Though Lucius Boomer may not be a familiar name to people reading this in the 21st Century, he was a famous as a glamorous and successful millionaire who also ran the most successful hotel restaurant in New York. For the man who ran Oscar’s of the Waldorf to say nice things about airline food was much more impressive than some mere Broadway singer or movie star. Though Mr. Boomer wasn’t a celebrity chef himself, it could not be questioned that he was quite familiar with fine food well presented and served. This is one of the earliest celebrity endorsements, and it was an impressive one in its day.

This type of ad was probably very effective with the businesspeople who were every airline’s principal market in the 1930’s, but in the 1950’s, when airlines were trying to lure families from traveling by train, something else was needed. TWA embarked on ad campaigns showing everyday American families in the air, encouraging the idea of air travel as the fast. modern, and comfortable way of visiting family and friends. One of my favorite examples is the ad from 1952: TWASuchService1952

Has anybody else ever been quite as excited about eating airline food as this kid? The typical ad of that era showed an urbane businessman accepting the offered meal with a suave smile, while this one shows uninhibited enthusiasm. We might all want to grow up to be as successful as the businessman, but we might be just a bit nostalgic about the days when we could be this happy about anything.

A Rare Picture of the First Modern Airline Meal

In my book I mentioned the first frozen airline meals, which were made by the Maxson Company for the US Air Force in 1945. Visionary inventor William Maxson invented the small convection oven and segmented aluminum trays, and though the meals weren’t gourmet delights, they were vastly better than the cold emergency rations that previously had been the only option. An article about these new rations appeared in Yank Magazine, a publication of the US Military,  in July of 1945, and it included this picture:

MaxsonSkyPlateThe picture of the smiling stewardess handing a plate to a civilian reflected the company’;s aspirations, since no civilian aircraft would be fitted with those ovens for another four years. The article in Yank Magazine claimed that the frozen meals would soon be available in fifty different varieties and would be for sale to civilian housewives, which shows that Maxson had big dreams for his new product. Alas, by the time the first Pan Am flight using the new meals took to the sky, William Maxson was dead. His heirs had no interest in the business and sold it, and the new owners were interested only in producing the small convection ovens and discontinued further research into creating better meals. Had they stayed in the food business and used the founder’s research, the Maxson Company would have been ideally positioned to take advantage of the postwar air travel boom. Others would make money from their ideas, and continue to do so today.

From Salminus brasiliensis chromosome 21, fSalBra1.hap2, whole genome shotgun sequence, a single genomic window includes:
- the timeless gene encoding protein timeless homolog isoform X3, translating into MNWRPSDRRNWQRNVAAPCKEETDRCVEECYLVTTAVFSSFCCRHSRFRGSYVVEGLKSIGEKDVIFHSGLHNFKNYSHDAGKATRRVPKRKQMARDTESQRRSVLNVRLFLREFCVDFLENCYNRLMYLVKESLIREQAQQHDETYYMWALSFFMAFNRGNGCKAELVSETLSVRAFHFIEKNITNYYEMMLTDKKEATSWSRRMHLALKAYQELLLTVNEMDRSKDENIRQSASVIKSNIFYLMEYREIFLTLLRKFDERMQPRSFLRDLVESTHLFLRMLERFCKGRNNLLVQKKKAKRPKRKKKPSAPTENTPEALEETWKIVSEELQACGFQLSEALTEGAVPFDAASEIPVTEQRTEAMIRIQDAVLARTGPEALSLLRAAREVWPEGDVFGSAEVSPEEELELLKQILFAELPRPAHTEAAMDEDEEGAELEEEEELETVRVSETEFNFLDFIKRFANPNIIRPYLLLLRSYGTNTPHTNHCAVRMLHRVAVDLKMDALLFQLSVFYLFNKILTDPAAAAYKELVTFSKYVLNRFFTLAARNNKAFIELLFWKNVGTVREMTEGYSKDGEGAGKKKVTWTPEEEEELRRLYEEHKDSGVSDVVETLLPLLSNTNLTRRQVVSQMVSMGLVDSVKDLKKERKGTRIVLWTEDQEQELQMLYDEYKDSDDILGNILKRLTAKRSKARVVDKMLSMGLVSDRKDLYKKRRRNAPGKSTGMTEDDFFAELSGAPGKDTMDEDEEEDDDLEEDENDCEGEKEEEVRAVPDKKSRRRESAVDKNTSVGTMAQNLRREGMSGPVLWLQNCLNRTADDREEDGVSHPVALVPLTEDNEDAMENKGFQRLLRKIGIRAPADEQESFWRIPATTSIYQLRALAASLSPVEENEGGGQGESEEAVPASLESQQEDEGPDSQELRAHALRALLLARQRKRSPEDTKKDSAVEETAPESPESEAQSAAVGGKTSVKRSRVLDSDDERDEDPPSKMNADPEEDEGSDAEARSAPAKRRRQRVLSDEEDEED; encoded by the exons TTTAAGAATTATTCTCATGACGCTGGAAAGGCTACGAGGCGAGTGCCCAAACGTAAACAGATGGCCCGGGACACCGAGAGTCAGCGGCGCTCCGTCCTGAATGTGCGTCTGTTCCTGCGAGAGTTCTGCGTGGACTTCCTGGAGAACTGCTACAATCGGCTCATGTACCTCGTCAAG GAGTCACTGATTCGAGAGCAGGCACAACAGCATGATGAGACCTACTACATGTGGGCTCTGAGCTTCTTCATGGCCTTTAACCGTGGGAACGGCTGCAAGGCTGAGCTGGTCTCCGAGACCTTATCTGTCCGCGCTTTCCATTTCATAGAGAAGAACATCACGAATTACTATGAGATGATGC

Fine Meals From A Tiny Space: The Challenges of Flying Boat Cooking

I have been in some restaurants that were remodeled from private homes and admired the way that chefs working in close quarters could turn out fine meals. The kitchen at Restaurant Jules Verne, the eatery located almost at the top of the Eiffel Tower, turns out gourmet delights despite being the size of large closet. This is still roomy compared to the galley of a flying boat. Take a look at the kitchen in this Sikorsky VS-44:

Courtesy George Diemer and the New England Air Museum

Courtesy George Diemer and the New England Air Museum

Courtesy George Diemer and the New England Air Museum

Courtesy George Diemer and the New England Air Museum










And yes, that’s it. Two burners, two ovens, a prep space the size of two shoeboxes (that has a sink built in under it, covered in this photo), and the tall cabinet is the left photo is a refrigerator. That little space turned out meals for 26 passengers and three crewmembers, and they were fine meals – this aircraft was owned by American Export Lines, which also operated luxury liners and tried to match that standard of service. Harry Pember, in his book on the aircraft, wrote that meals were “prepared from scratch and served, in the style of the finest restaurants, to the 26 passengers on board.”

With thanks to George Diemer and the New England Air Museum

With thanks to George Diemer and the New England Air Museum

Look at something else about that kitchen and you’ll really be happy that you didn’t have to cook in it: There’s no lip on those electric burners, no barrier between them and the aisle, so if the aircraft hit some turbulence, a pot of boiling water could go flying. I thought this might have been  a detail left off of an aircraft that was extensively refurbished and now in a museum, but a look at the brochure from when this plane was new (left) shows the same situation.

The VS-44 was one of the last prewar designs, a relatively fast long-range aircraft that first flew in 1937. Pan Am, the major buyer for all passenger flying boats, decided they preferred larger aircraft from Boeing and Martin, but a few went into commercial service and kept flying passengers in the Caribbean until 1969. This aircraft was restored to beautiful condition after spending some years beached as a hot dog stand in St. Croix. To think of the kitchen that once produced luxury meals reduced to making hot dogs is sad, but the aircraft was rescued and is now available for viewing. Gourmet meals may never be cooked here again, but at least visitors can admire both the beauty of the aircraft and the agility of the people who cooked and served in her.